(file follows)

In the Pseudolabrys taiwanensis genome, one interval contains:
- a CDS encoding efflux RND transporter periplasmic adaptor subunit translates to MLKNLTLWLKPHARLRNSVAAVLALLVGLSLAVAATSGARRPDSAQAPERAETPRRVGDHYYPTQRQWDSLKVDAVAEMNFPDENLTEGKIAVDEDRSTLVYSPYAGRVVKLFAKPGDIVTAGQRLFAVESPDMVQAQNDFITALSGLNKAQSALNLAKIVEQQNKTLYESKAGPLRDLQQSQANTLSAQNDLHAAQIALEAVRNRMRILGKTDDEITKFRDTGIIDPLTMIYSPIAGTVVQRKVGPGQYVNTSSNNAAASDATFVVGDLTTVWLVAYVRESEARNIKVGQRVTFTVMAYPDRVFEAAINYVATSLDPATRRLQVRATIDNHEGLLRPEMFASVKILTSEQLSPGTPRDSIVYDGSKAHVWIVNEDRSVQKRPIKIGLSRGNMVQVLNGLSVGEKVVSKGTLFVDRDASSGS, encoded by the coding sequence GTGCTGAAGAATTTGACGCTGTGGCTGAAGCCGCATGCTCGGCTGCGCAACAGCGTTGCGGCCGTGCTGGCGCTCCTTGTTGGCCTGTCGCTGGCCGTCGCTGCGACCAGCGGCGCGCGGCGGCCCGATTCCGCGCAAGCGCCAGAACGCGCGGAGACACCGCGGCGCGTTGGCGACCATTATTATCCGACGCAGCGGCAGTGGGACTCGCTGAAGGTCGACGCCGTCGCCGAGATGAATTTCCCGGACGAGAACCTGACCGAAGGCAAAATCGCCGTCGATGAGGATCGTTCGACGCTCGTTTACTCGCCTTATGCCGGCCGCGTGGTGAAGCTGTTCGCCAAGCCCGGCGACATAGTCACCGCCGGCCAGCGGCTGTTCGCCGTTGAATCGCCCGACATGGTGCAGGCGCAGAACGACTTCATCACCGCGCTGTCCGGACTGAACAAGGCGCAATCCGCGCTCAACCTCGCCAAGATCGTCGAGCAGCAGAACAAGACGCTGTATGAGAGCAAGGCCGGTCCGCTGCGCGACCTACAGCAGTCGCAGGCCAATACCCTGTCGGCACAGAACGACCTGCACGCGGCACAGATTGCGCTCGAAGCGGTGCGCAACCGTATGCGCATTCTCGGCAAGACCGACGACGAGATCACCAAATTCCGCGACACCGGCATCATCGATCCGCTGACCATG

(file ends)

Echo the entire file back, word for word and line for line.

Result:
In the Pseudolabrys taiwanensis genome, one interval contains:
- a CDS encoding efflux RND transporter periplasmic adaptor subunit translates to MLKNLTLWLKPHARLRNSVAAVLALLVGLSLAVAATSGARRPDSAQAPERAETPRRVGDHYYPTQRQWDSLKVDAVAEMNFPDENLTEGKIAVDEDRSTLVYSPYAGRVVKLFAKPGDIVTAGQRLFAVESPDMVQAQNDFITALSGLNKAQSALNLAKIVEQQNKTLYESKAGPLRDLQQSQANTLSAQNDLHAAQIALEAVRNRMRILGKTDDEITKFRDTGIIDPLTMIYSPIAGTVVQRKVGPGQYVNTSSNNAAASDATFVVGDLTTVWLVAYVRESEARNIKVGQRVTFTVMAYPDRVFEAAINYVATSLDPATRRLQVRATIDNHEGLLRPEMFASVKILTSEQLSPGTPRDSIVYDGSKAHVWIVNEDRSVQKRPIKIGLSRGNMVQVLNGLSVGEKVVSKGTLFVDRDASSGS, encoded by the coding sequence GTGCTGAAGAATTTGACGCTGTGGCTGAAGCCGCATGCTCGGCTGCGCAACAGCGTTGCGGCCGTGCTGGCGCTCCTTGTTGGCCTGTCGCTGGCCGTCGCTGCGACCAGCGGCGCGCGGCGGCCCGATTCCGCGCAAGCGCCAGAACGCGCGGAGACACCGCGGCGCGTTGGCGACCATTATTATCCGACGCAGCGGCAGTGGGACTCGCTGAAGGTCGACGCCGTCGCCGAGATGAATTTCCCGGACGAGAACCTGACCGAAGGCAAAATCGCCGTCGATGAGGATCGTTCGACGCTCGTTTACTCGCCTTATGCCGGCCGCGTGGTGAAGCTGTTCGCCAAGCCCGGCGACATAGTCACCGCCGGCCAGCGGCTGTTCGCCGTTGAATCGCCCGACATGGTGCAGGCGCAGAACGACTTCATCACCGCGCTGTCCGGACTGAACAAGGCGCAATCCGCGCTCAACCTCGCCAAGATCGTCGAGCAGCAGAACAAGACGCTGTATGAGAGCAAGGCCGGTCCGCTGCGCGACCTACAGCAGTCGCAGGCCAATACCCTGTCGGCACAGAACGACCTGCACGCGGCACAGATTGCGCTCGAAGCGGTGCGCAACCGTATGCGCATTCTCGGCAAGACCGACGACGAGATCACCAAATTCCGCGACACCGGCATCATCGATCCGCTGACCATG